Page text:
June, 2006

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Cross-disciplinary Research Led to New DNA-based Logical Gates

Prof. Fan Chunhai, of the Shanghai Institute of Applied Physics (SINAP), CAS, based on cooperation with Prof. He Lin, member of CAS and Prof. Zhang Zhizhou (now Professor of the Tianjin University of Science & Technology) from the Shanghai Jiao Tong University (SJTU), succeeded in developing a new type of DNA-based Logical Gates by using deoxyribozyme (DNA zyme).

The DNA zyme is a specific structure of the nucleic acid with specific enzymatic bio-activity which is selected through in-vitro evolution. With this structure as its basis, the DNA-based Logical Gate is developed through modular designing. The DNA-based Logical Gate system highlights in excluding the participation of RNA nucleotide in its designing while merely using the DNA molecula. In this way, the instability in the system due to the RNA nucleotide will be avoided. The related research results have been reported in the Mar. 2006 issue of the German journal Angew. Chem . Int. Ed., 2006, 45, 1759.

Latest Research Results in Origin and Evolution of Osteichthyans

The May 4 issue of the British journal Nature reported that a team, led by Zhu Min, a Research Fellow from the Institute of Vertebrate Paleontology and Paleoanthropology (IVPP), CAS and Prof. Yu Xiaobo from the Kean University in US, had found a primitive fish and achieved latest research results concerning the origin and evolution of osteichthyans (bony fish). Their work provides a key information for studying the origin and early evolution of osteichthyans and unveils a possible morphotype for the common ancestor of actinopterygians (ray-finned bony fish) and sarcopterygians (lobe-finned bony fish) and the gradual process of the cosmine development.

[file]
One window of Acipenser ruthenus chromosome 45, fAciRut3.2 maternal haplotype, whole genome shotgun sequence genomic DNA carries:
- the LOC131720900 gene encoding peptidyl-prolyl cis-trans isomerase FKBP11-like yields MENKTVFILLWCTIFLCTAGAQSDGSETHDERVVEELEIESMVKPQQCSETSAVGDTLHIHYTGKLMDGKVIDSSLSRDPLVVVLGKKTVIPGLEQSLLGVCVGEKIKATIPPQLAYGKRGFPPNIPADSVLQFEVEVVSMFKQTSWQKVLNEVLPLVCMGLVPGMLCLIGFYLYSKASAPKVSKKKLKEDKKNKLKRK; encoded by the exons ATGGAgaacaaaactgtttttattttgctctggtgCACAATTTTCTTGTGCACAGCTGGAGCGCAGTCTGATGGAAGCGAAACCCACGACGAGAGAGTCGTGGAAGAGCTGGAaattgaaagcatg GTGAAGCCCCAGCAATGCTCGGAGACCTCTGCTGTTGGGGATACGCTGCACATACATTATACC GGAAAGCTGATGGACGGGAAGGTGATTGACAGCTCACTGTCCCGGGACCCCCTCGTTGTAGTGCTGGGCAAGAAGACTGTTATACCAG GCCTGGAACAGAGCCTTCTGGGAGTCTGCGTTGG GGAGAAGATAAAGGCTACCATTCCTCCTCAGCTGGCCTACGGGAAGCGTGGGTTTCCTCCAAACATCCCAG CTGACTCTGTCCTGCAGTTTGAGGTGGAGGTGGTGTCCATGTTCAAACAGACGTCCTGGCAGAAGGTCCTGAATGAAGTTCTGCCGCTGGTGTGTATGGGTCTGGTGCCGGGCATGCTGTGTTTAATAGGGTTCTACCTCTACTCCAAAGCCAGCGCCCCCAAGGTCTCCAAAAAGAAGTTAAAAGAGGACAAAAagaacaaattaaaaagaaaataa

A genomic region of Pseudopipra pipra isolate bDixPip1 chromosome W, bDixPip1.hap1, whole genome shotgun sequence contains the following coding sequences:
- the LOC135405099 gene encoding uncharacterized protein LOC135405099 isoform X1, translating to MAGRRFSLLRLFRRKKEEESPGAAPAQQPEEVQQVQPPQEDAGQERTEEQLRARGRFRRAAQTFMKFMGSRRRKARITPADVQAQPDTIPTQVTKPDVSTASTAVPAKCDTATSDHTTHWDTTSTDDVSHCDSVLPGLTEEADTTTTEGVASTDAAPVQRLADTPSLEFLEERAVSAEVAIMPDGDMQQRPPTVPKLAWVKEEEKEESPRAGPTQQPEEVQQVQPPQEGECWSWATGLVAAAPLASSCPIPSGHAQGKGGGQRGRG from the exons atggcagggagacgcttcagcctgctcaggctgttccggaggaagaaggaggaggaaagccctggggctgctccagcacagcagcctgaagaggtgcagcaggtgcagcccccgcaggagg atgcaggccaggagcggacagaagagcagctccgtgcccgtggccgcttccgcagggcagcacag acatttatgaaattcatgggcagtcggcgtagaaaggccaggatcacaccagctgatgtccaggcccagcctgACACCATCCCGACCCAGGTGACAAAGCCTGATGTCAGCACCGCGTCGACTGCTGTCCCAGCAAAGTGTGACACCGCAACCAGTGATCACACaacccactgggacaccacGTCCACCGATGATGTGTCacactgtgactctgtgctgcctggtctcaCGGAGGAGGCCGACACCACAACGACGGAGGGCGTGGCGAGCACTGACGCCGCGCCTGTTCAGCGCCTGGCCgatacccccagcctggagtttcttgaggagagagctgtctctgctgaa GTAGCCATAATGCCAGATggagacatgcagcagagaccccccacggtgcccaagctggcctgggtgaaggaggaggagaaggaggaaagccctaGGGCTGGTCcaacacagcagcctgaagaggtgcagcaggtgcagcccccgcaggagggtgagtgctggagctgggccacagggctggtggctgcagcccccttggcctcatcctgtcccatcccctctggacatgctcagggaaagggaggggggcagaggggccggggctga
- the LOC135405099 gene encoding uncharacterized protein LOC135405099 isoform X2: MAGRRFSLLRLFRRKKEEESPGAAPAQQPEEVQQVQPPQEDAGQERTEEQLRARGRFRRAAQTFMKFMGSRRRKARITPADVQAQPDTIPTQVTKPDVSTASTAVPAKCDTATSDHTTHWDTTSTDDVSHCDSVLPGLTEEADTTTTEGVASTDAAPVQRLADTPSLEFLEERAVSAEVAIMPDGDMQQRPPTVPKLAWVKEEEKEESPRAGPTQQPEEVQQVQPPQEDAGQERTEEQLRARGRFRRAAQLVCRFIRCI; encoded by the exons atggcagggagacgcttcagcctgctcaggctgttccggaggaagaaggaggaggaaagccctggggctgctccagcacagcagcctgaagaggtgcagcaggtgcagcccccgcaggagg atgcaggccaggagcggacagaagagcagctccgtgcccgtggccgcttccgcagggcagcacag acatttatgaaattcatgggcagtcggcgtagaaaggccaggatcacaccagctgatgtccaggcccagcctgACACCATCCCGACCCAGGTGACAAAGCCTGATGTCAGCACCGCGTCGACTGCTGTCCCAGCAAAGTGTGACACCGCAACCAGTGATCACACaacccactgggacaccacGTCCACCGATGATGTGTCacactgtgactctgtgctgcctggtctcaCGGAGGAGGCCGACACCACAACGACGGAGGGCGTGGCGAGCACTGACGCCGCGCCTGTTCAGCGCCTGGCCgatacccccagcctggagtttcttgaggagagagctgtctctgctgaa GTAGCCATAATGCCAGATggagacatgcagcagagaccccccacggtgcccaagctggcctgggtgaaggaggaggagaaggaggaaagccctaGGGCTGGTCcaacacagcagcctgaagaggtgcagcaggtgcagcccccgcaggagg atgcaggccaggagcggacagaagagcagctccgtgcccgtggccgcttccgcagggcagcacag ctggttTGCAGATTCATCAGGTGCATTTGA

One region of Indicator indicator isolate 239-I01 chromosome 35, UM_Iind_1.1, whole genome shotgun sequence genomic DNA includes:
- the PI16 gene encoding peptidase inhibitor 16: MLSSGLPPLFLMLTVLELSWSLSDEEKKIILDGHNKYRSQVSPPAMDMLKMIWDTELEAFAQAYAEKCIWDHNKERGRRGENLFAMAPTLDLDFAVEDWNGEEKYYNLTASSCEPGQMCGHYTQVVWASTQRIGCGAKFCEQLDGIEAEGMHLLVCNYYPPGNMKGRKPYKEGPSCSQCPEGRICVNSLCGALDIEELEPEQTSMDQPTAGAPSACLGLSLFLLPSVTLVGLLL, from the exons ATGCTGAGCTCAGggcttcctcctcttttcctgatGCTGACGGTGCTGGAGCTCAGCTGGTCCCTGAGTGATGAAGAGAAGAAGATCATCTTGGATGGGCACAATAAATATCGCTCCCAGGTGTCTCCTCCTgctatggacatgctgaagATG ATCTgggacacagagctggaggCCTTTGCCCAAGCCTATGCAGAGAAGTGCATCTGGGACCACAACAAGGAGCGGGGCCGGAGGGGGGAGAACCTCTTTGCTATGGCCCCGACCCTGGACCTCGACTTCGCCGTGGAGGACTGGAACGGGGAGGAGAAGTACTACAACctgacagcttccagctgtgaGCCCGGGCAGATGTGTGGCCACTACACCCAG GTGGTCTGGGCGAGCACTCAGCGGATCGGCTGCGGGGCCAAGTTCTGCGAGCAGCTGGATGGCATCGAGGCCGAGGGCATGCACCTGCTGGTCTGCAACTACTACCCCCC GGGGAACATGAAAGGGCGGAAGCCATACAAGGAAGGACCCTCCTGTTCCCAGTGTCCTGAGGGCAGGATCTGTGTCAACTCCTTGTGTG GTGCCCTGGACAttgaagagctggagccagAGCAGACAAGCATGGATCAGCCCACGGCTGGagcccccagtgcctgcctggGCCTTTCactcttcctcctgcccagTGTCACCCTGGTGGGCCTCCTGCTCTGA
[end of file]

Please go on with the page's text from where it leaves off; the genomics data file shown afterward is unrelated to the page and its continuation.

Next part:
The unique characters combination of Meemannia, the primitive fish, has wide implications for deeper study of osteichthyan phylogeny and the early divergence of actinopterygians and sarcopterygians. These characters unveil a possible morphotype for the ancestor of osteichthyans and that cosmine in crown-group sarcopterygians might have developed step by step. As for the biological functions of pore-canal system of cosmine, the discovery of Meemannia acts as a strong proof for vascular hypothesis. On this basis, Zhu Min and his co-workers had made a systematological analysis to Meemannia and believed that it could represent the most primitive sarcopterygians discovered up to now. The discovery of the new species of Meemannia lends further support to the hypothesis proposed by Zhu and his colleagues in 2001, revealing that the ancient South China area was the center of origin of lobe-finned fish (sarcopterygians).

New Mechanism for Neuron-synapse Development Discovered

The May 4 issue of Neuron reported in its cover story the research results concerning a new mechanism for neuron-synape development discovered by a research team, headed by Prof. Duan Shumin, Research Fellow from the Shanghai Institutes for Biological Sciences (SIBS), CAS and including Duan's doctorate students Shen Wanhua and Wu Pei, etc. It is the first time that Chinese scientists publish their research work as a cover story in this prestigious journal of international neurosciences filed.